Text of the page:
Children First: Human Rights in Education Curriculum
Khartoum State Ministry of Education intends to introduce human rights education in the schools curricula of basic and secondary education in the next school year.
This was the outcome of a workshop organized by the Ministry in cooperation with Civil Aid NGO (Akhir Lahza Arabic daily, August 9, 2011). The state Minister of Education Mohamed Ahmed Humeida stressed on the importance of the abolition of corporal punishment in schools describing it as violence against students. Schools' directors and teachers should use modern educational methods and tools that attract students to the schools.
Same time, Civil Aid Executive Director Mustafa Osman Abdel Kareem stressed on the importance of human rights education to end human rights violation and build a just society and spread the spirit of tolerance and solidarity among the population. He stressed also on the need for a change in the traditional educational tools.
This is a step from the Khartoum State Ministry of Education that should be highly commended and hope that workshop recommendations will be implemented according to the Minister commitment in the workshop.
This said, we would like to make some suggestion in support of this important initiative.
First, this is the first attempt to introduce human rights education in schools and the University of Bakht El Ruda has valuable studies and initiatives in this regard that can be useful to Khartoum State because there is no need to start from ground zero.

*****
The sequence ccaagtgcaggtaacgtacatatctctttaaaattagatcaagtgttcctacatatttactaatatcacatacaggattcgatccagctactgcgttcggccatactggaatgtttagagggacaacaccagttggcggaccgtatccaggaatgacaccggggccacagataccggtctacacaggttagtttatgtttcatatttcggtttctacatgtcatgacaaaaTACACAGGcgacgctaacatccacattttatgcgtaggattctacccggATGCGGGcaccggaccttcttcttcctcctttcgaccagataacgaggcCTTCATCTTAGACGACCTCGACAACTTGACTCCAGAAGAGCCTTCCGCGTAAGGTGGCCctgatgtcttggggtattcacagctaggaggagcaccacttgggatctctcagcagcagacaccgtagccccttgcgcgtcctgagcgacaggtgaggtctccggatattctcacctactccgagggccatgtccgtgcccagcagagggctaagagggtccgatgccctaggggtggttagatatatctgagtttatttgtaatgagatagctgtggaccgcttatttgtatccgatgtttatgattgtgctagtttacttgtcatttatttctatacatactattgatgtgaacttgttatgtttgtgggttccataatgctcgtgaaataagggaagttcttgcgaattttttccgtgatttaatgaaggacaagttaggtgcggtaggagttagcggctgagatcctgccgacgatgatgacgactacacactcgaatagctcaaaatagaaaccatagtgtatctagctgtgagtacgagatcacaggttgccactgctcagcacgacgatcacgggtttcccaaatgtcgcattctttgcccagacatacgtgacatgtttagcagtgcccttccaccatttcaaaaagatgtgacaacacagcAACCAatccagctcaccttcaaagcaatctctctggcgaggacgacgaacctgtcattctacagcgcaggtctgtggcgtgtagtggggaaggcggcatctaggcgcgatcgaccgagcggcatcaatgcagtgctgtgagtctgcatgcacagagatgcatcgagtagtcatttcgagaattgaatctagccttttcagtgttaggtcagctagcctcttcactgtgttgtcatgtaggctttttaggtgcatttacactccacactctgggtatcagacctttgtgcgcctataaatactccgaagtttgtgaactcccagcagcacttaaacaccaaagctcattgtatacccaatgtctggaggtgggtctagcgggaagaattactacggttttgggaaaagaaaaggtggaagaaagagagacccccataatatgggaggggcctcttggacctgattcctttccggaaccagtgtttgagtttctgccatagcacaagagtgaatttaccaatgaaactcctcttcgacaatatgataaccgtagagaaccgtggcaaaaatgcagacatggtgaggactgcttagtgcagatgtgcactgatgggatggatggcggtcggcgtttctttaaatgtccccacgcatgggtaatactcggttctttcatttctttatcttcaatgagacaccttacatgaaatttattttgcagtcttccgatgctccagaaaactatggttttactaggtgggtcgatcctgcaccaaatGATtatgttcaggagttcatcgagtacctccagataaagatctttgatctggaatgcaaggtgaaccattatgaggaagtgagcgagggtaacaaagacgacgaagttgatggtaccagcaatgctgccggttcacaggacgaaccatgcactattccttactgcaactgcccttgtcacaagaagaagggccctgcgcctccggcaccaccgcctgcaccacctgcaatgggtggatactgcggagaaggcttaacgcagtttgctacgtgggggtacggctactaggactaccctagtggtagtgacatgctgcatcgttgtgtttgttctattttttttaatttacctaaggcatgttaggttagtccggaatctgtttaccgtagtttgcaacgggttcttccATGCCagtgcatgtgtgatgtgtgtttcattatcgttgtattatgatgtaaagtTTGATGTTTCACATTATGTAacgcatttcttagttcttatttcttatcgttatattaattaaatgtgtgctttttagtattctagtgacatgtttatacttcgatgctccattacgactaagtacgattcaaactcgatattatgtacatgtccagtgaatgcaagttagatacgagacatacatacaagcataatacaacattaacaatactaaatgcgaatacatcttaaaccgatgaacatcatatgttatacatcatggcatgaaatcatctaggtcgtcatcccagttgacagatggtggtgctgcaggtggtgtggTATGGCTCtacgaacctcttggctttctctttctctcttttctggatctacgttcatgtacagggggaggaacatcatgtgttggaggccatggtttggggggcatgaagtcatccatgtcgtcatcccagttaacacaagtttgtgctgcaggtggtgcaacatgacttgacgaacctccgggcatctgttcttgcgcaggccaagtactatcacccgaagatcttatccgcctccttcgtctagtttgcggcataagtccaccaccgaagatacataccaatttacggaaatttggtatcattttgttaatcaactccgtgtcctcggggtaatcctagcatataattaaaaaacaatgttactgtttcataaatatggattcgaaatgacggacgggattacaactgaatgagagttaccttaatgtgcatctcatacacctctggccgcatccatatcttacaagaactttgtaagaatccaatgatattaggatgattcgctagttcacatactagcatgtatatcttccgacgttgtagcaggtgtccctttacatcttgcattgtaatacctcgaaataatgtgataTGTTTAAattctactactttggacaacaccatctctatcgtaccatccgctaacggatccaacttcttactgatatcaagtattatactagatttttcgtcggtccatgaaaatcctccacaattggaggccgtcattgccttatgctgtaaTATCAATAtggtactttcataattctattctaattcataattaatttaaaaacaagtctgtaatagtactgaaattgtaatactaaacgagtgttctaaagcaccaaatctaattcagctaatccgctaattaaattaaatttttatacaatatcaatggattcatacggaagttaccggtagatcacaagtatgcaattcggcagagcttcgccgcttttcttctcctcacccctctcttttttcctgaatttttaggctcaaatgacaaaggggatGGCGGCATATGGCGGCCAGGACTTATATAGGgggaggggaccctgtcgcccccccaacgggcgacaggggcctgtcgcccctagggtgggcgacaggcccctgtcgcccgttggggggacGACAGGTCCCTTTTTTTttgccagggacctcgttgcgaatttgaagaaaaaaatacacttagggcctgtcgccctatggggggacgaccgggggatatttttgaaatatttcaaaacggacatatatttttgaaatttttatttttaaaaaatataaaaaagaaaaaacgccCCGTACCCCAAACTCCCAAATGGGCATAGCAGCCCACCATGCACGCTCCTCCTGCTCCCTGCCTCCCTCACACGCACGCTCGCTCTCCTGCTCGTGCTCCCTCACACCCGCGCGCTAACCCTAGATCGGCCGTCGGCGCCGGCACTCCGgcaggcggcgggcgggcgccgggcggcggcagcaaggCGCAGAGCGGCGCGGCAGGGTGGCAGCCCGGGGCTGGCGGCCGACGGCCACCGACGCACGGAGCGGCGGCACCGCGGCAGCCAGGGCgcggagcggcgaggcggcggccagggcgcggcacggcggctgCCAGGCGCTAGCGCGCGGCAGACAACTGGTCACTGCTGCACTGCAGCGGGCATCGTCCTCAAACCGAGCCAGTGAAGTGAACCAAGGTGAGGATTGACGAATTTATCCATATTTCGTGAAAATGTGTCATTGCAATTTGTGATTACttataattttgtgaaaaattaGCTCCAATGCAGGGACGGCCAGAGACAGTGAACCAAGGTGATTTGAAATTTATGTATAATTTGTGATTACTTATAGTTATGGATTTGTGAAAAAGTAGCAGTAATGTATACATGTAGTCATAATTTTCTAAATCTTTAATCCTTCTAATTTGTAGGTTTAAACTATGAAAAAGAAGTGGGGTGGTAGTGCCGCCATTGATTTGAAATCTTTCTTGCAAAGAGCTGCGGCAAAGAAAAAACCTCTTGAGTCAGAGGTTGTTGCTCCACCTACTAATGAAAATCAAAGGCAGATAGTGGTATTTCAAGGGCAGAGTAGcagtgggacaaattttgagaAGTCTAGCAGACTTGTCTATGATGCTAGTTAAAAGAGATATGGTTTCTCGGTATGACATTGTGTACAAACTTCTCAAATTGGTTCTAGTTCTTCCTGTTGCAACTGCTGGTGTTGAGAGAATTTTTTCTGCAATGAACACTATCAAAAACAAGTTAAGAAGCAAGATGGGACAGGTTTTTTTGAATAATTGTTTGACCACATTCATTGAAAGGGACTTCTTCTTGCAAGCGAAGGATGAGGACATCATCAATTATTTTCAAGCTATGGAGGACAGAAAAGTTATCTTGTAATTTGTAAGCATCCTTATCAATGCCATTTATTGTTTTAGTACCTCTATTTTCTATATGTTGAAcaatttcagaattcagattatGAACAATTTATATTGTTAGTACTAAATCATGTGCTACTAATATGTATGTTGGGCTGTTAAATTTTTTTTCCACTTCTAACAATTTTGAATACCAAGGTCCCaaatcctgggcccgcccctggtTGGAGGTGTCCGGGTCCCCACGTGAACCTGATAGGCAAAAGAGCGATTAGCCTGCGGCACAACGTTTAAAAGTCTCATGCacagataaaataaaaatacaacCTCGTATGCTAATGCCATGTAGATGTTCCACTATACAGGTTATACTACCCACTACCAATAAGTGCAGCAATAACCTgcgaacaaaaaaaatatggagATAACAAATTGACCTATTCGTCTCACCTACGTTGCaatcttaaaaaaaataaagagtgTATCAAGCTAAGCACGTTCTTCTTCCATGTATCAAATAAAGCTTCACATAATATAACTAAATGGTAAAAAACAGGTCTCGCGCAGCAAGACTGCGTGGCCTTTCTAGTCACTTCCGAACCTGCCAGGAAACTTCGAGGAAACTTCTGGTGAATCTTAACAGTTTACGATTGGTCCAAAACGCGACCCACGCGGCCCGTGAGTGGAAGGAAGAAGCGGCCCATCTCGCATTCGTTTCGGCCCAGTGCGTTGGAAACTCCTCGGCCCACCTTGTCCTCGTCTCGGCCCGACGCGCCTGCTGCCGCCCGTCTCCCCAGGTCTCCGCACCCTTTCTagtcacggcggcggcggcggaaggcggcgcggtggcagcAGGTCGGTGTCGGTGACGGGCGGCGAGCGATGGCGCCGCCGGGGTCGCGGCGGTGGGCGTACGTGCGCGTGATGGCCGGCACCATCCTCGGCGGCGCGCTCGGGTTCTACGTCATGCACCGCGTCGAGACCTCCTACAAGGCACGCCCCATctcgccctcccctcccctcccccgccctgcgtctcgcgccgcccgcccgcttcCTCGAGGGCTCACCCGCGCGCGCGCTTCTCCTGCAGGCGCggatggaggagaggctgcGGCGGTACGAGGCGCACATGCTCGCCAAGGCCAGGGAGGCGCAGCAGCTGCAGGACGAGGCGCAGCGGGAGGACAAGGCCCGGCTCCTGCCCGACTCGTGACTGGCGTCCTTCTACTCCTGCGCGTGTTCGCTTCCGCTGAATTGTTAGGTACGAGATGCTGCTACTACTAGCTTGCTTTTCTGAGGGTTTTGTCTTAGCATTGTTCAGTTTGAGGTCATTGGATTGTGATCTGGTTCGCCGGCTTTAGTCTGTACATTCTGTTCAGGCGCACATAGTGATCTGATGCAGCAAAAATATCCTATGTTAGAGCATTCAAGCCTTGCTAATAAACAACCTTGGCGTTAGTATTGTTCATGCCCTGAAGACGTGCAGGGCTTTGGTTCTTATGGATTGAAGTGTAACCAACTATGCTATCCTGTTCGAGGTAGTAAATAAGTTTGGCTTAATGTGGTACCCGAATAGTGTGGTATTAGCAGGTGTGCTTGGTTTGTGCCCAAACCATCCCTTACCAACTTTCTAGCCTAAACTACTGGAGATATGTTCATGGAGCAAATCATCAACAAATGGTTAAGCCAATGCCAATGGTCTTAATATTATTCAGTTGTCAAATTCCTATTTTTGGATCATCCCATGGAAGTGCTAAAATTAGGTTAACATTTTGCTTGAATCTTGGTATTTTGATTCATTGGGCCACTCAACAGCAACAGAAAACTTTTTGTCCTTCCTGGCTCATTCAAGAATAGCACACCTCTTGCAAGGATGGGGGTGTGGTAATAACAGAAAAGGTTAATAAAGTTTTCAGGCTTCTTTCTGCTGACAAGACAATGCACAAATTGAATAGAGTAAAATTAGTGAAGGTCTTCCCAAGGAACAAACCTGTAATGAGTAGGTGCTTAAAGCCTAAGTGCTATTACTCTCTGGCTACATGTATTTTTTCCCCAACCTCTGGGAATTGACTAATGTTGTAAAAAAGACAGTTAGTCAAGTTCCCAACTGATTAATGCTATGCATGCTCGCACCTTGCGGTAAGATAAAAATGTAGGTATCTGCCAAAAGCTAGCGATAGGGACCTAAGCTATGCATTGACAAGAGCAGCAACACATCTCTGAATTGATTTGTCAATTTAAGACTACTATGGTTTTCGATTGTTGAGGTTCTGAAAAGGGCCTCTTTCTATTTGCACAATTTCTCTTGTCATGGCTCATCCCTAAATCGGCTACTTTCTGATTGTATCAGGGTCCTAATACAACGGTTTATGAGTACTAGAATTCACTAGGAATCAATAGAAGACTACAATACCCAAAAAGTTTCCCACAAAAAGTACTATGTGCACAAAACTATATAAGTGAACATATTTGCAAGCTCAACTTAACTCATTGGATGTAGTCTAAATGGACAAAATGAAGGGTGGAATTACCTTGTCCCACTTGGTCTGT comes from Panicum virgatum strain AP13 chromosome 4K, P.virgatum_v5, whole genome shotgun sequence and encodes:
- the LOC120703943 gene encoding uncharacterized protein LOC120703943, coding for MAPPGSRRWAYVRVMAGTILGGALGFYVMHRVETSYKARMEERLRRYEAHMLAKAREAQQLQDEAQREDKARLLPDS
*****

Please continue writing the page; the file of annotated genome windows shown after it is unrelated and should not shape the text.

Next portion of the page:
Second, the new mandate of human rights special representative for Sudan is to provide technical assistance in the area of human rights and basic component of his mandate is human rights education. So, the State should try to benefit from this avenue.
Third, and last, there are many national NGOs who have very constructive efforts in the field of human rights education which should be considered and included in this initiative.
Fourth, the State Ministry should seek assistance from the UN specialized agencies like UNICEF, UNFPA and the ILO each within his mandate.
Fifth, there is a need to involve some national and international NGOs working on children rights like the Save the Children (Sweden, Plan Sudan, Sabah), in addition there must be a role for the NCCW (National Council for Child Welfare) on the area of child rights convention and certainly it will be an added value to include the Sudanese education for all network and the Education forum. The call to include these bodies is to produce the best curricula for human rights education in schools.
In the end, we hope every success for this important initiative from the Khartoum State Ministry of Education and Civil Aid NGO.
By Alula Berhe Kidani, 08/10/2011